Listed in no particular order, these are some video games that I think could be novelized well.

Square’s Xenogears for the Playstation 1.
This JRPG (Japanese Role Playing Game) is two disks or 100+ hours long. It’s this long because it has an incredibly detailed plot that slowly unfolds through an epic journey that is full of political maneuvering, secret societies, flashbacks, lost memories of past lives, and various scientific meddlings – from mutations to super-weapons.

I think the complexities of the various plotlines and their connections to the overarching story would be best suited to a Game of Thrones style Epic Fantasy novel, with each chapter/section being told from the third-person view of a specific character. As the characters meet up, the different pieces of the puzzle would come together and the story would become more cohesive in a way that would mirror the gradual unraveling of the mystery that binds everything together.

Square’s Final Fantasy VI for the Super Nintendo/Playstation 1.
Another JRPG – this one takes on a more Hero’s Journey feel as it follows the growth of the main character. It’s a 60+ hour game, but alas, many of those hours are spent in combat as the player navigates the “Random Battle” system or grinds to level up characters. Because of this, it’s easy to lose track of the actual story.

So, this one might actually be better suited for novel form because it would give a chance for greater character development (something that’s hard to do when you have 14 playable characters) and there wouldn’t be giant breaks from the plot while you battle things, making it easier to follow the chain of events.

Square Soft’s Secret of Evermore for the Super Nintendo.
Yup, an RPG again. This one is very quirky and involves evil robot butlers, a sabotaged time machine/holo-deck type invention, and an average small-town boy and his dog. It couldn’t be adapted as a “serious” novel, I don’t think. But if it was approached in the same semi-humorous manner of Good Omens or in the surreal style of Neverwhere, I think it could work quite well. Obviously, I’m leaning towards Neil Gaiman as the prospective author, because he’d be able to capture the fun quirkiness of the whole thing, while still preserving that creepy undertone that characterizes so much of the game.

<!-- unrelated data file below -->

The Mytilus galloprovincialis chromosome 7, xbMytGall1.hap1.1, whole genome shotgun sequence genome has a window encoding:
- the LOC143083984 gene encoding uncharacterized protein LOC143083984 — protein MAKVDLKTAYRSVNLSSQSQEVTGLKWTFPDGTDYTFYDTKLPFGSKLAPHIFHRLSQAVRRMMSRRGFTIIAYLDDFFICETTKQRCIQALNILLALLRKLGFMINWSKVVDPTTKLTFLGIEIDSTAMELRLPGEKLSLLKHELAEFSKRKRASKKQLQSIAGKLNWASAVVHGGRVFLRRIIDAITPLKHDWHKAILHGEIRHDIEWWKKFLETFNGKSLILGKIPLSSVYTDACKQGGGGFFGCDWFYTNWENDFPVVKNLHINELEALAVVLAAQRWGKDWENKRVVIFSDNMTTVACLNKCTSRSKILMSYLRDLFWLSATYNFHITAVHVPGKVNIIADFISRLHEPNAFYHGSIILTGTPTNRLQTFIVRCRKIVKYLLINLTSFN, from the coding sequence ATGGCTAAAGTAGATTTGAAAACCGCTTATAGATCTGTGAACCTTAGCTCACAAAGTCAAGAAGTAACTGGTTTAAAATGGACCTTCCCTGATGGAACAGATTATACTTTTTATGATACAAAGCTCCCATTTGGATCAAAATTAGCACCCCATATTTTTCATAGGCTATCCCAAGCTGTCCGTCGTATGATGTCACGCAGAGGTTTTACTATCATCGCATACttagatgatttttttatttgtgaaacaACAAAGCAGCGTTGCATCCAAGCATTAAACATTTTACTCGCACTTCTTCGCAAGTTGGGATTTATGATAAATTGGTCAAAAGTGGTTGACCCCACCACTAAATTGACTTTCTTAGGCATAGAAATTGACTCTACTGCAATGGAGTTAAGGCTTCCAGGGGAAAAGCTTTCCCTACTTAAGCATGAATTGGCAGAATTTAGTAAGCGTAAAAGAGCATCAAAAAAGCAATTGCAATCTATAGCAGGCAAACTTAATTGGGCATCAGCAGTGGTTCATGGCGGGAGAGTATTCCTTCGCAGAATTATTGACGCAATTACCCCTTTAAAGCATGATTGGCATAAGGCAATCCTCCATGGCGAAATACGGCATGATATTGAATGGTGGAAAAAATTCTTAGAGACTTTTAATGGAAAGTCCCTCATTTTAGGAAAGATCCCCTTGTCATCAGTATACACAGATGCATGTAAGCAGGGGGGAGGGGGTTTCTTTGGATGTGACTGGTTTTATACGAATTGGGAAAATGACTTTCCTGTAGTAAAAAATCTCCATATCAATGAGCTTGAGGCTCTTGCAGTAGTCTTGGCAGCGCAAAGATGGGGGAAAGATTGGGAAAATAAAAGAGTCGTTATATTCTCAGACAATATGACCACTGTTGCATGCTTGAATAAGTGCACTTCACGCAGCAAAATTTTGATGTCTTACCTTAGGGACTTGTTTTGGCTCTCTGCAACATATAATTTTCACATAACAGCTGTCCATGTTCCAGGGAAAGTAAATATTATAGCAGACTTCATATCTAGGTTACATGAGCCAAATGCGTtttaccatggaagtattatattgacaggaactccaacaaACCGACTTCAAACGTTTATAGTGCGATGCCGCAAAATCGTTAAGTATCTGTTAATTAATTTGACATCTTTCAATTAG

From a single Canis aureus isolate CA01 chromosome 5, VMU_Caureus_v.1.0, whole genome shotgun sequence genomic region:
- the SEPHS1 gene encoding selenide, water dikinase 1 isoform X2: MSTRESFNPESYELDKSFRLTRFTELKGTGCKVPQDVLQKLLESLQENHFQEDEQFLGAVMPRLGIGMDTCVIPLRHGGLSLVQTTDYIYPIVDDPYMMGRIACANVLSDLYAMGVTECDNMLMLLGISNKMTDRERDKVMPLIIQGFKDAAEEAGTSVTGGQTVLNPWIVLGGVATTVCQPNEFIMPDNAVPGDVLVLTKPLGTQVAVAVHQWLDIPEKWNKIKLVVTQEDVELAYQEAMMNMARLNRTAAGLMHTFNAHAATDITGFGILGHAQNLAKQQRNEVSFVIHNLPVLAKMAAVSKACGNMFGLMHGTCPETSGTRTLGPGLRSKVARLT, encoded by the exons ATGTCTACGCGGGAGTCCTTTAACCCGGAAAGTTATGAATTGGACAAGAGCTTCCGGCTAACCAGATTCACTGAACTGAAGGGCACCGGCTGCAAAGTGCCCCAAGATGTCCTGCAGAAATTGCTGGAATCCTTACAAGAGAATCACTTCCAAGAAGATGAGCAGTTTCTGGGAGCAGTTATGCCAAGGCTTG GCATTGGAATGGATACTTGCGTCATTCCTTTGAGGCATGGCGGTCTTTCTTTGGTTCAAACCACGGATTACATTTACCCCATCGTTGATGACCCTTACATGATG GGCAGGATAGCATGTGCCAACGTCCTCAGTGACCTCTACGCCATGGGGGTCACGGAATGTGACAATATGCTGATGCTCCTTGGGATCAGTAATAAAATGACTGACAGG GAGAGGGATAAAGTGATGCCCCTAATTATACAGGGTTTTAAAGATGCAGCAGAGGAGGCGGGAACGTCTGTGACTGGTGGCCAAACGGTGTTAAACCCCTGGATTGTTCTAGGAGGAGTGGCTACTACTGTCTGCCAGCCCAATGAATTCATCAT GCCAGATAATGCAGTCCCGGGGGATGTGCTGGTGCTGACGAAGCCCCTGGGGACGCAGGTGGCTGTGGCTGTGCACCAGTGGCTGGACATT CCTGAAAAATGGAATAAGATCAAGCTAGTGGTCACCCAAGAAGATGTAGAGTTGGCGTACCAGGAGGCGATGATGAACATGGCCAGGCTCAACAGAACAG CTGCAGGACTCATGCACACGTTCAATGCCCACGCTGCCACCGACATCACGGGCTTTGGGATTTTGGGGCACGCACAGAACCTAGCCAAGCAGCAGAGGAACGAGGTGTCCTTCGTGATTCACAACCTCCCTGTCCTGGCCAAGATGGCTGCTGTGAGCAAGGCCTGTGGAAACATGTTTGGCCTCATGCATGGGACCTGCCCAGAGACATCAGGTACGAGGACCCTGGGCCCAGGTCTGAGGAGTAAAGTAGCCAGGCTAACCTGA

Valve Coorporation’s Portal Games for the Xbox360. 
So, not an RPG, yay!!! The Portal games are puzzle/platform games with amazingly brilliant dialogue. As it is, given length and game design, both Portal games would have to go into one book in order for it to work, since the original game and its sequel make one complete story arc.

The story itself is outside my usual High Fantasy genre and I think it would work best as an action/suspense style, almost-psychological horror novel in a sci-fi setting. The deadpan humor would keep it from being truly horrific, but it would still translate as creepy, I think. But seriously, come on – newly re-awakened human test subject trying to survive and escape a hidden test facility run by a sadistic, sociopathic robot? Would be a cool book!

Supergiant Games’ Bastion for Xbox360 and PC. 
The way that the narrative in this game is set up would make it impossible for a direct translation from game to book. However, the story is compelling and keeps the gamer wanting more. Absolutely a Post-Apocalyptic novel, it has a Hero’s Journey feel to it that would make it epic in scope. And it has the potential for a wonderfully Inception-esque ending! It stands out in the Post-Apocalyptic genre because of its colorful scenery and light-hearted artwork. If that atmosphere could be captured in novel form, it would be a very interesting take on the whole thing.

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